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RFID Tracks Jewelry Sales, Inventory in Mideast

Fifteen retail locations in the United Arab Emirates, Qatar and Bahrain have begun using a system that tags and tracks jewelry items.
By Claire Swedberg
May 18, 2006Fifteen jewelry stores in the Middle East have begun using an RFID system designed to monitor the movement of each piece of jewelry. The system was designed by The Jewellery Store (TJS), a startup in Dubai, United Arab Emirates, specifically launched in October 2005 to develop and market the jewelry-tracking system. Other retailers throughout the world have shown an interest in the RFID solution, according to Gabriel Nasser, TJS' IT director. Currently, stores in the United Arab Emirates (UAE), Qatar and Bahrain are using the system, including showrooms of the multinational chain Damas Jewellery.

Jewelers in the Middle East have a special incentive to implement an RFID inventory-tracking solution. The jewelry industry there is dictated largely by the price of gold, Nasser says. For example, a gold chain's value depends strictly on its weight. Because of that, insurance costs can rise and fall with the fluctuations of the price of gold. When that price rises, Nasser says, many Middle Eastern stores can be forced out of business, unable to pay the additional cost of keeping that jewelry in their inventory.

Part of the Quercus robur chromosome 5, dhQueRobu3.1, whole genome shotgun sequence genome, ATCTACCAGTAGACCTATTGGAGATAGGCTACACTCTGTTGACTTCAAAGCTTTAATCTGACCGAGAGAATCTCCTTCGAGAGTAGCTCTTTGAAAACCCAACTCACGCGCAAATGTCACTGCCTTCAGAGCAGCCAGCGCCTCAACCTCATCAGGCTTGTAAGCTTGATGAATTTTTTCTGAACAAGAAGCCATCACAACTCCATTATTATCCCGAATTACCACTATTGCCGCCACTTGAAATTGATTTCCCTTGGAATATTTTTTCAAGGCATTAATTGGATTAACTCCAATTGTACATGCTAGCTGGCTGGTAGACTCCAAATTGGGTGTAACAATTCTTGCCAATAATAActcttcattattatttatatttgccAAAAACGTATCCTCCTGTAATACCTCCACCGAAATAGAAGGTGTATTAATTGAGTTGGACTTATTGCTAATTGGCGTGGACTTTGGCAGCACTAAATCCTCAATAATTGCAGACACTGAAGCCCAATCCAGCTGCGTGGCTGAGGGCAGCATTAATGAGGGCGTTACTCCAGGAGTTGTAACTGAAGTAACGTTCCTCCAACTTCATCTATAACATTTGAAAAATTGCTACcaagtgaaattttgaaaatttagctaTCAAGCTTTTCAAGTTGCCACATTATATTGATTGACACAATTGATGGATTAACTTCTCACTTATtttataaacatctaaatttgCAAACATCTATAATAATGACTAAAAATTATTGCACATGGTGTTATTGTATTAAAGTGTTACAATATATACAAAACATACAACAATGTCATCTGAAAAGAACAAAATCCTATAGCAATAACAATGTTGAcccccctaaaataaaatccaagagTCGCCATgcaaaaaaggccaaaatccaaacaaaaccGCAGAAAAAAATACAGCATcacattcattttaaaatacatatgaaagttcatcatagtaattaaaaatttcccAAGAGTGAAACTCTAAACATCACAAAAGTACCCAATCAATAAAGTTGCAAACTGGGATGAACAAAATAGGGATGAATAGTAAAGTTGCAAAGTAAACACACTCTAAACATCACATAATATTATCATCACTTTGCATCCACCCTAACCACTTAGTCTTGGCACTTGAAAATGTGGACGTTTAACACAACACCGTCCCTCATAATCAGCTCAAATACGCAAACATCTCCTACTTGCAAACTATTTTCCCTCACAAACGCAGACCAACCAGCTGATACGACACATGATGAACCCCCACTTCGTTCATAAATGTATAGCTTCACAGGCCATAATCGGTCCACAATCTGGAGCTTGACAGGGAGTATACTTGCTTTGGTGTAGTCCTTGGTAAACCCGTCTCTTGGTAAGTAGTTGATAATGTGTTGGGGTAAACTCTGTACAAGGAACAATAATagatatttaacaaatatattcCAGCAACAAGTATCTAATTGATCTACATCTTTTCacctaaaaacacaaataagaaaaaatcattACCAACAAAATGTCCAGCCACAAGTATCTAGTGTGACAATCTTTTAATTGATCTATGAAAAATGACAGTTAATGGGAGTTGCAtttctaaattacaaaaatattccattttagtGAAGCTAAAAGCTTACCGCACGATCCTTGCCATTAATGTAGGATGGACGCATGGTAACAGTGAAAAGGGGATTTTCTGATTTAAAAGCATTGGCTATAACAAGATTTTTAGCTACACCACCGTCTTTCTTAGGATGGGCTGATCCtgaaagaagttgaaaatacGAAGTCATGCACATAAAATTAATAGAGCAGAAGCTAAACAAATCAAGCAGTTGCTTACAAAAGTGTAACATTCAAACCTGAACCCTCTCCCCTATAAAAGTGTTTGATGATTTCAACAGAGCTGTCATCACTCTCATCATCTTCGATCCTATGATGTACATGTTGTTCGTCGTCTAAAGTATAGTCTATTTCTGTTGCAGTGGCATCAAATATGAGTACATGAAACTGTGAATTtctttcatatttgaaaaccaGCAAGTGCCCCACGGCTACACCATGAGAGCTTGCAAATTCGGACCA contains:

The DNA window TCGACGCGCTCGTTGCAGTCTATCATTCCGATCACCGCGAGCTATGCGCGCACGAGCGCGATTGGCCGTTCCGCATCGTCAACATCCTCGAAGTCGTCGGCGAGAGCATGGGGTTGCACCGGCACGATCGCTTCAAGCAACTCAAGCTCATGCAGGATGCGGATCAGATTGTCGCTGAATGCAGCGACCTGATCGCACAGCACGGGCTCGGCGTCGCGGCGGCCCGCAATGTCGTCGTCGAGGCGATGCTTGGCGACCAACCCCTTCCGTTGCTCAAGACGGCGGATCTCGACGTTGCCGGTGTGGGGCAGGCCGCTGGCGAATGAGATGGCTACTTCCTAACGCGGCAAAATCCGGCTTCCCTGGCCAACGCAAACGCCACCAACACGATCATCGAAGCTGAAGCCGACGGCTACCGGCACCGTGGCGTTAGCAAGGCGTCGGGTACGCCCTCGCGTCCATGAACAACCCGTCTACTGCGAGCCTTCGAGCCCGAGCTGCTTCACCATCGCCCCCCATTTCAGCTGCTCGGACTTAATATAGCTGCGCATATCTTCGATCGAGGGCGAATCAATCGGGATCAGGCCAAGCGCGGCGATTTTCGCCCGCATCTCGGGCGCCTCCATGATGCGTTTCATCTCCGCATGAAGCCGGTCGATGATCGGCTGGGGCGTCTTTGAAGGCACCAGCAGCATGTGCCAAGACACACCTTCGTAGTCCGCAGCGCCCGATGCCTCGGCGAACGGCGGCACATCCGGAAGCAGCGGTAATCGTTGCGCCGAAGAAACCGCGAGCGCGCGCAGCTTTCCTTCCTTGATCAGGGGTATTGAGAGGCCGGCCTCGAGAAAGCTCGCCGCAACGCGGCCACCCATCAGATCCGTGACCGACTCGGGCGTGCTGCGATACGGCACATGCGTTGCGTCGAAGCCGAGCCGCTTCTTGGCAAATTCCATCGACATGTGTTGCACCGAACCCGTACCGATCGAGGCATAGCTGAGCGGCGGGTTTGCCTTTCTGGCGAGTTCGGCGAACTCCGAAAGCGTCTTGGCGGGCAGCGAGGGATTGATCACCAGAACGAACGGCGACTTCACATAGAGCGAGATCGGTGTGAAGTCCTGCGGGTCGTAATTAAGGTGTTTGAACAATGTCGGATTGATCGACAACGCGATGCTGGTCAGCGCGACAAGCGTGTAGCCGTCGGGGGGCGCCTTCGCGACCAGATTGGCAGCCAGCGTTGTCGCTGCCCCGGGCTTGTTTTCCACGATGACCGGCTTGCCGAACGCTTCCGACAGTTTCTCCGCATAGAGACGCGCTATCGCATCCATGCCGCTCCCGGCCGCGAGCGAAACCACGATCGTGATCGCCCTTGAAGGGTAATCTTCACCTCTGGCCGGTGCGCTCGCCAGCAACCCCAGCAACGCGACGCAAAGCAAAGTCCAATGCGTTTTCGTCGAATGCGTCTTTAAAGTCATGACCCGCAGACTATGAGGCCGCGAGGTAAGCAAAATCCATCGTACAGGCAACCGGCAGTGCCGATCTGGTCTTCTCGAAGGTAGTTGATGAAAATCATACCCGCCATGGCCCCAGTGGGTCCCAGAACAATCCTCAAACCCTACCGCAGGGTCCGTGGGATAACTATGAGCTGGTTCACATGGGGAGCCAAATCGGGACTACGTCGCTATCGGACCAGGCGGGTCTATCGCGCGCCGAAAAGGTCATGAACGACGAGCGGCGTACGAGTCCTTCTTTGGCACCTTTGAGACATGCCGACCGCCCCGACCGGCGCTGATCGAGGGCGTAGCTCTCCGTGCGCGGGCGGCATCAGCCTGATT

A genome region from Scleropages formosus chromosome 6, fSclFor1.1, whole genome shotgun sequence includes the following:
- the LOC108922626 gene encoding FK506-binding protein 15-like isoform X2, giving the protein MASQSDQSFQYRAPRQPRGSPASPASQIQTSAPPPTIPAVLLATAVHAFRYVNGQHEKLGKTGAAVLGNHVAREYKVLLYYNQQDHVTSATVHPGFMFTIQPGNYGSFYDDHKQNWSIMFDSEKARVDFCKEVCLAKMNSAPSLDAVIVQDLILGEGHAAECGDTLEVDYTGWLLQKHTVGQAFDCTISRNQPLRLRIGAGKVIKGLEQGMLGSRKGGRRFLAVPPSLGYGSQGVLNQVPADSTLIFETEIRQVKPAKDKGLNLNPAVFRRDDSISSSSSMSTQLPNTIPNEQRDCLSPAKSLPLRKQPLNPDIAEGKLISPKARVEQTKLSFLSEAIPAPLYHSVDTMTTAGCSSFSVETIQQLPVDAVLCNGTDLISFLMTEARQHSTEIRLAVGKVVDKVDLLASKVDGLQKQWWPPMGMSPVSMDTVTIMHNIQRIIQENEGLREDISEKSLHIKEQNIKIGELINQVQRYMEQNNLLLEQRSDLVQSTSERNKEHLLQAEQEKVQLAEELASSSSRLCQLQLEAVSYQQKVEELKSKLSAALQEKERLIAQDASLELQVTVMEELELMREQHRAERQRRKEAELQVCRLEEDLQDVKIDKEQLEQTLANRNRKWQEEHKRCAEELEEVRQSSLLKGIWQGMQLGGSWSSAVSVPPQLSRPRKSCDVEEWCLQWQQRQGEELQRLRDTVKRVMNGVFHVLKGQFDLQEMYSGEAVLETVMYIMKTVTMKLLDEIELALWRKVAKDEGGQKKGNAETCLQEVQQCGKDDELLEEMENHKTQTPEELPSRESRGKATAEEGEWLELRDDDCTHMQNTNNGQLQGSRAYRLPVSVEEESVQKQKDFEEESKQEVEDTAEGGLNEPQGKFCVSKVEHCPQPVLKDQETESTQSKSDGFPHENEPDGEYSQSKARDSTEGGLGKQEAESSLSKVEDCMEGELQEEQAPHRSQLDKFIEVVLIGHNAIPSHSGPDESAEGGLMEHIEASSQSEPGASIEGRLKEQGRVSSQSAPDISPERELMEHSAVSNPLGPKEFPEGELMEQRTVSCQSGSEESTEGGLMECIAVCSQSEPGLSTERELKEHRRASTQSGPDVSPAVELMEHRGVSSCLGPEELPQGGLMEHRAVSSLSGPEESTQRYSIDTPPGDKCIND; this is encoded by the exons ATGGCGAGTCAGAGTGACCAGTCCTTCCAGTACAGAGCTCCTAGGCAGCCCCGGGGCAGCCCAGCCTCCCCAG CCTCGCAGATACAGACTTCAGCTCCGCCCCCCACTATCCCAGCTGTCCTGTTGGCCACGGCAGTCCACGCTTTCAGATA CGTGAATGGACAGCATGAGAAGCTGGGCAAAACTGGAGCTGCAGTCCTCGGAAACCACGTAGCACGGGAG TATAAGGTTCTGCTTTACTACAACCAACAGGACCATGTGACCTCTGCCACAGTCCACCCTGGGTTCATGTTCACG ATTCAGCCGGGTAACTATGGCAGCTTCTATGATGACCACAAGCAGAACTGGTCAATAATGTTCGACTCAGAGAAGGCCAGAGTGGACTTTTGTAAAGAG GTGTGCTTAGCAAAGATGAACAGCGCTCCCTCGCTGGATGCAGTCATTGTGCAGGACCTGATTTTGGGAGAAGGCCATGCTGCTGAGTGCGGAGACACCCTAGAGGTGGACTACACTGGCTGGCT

Gabriel Nasser, TJS
Standard Bank, a London-based company with an office in Dubai, is willing to take ownership of that jewelry, under the condition that the bank receive a daily inventory status report via RFID tracking. The bank benefits by collecting a fee from placing the gold jewelry on consignment with retailers.

When a retailer sells a piece of jewelry, it pays the bank the equivalent in pure gold value for the transaction, based on the following London business-day's gold price, keeping the remainder of the money it received from the sale. This cuts inventory costs for the retailer and also guards against theft.

Thus far, Standard Bank is the only financial institution to participate, though Nasser says several more banks are interested in the system. TJS provides the technology and facilitates the financial agreement between the retailer and the bank.

The ISO 15693-compliant passive 13.56 tags, manufactured by Sokymat specifically for jewelry tracking, are enclosed in a 16-millimeter-long hard plastic case. Both ends of the cord attach to the case after being looped through a section of jewelry, thereby completing an electric circuit and rendering the tag operable.

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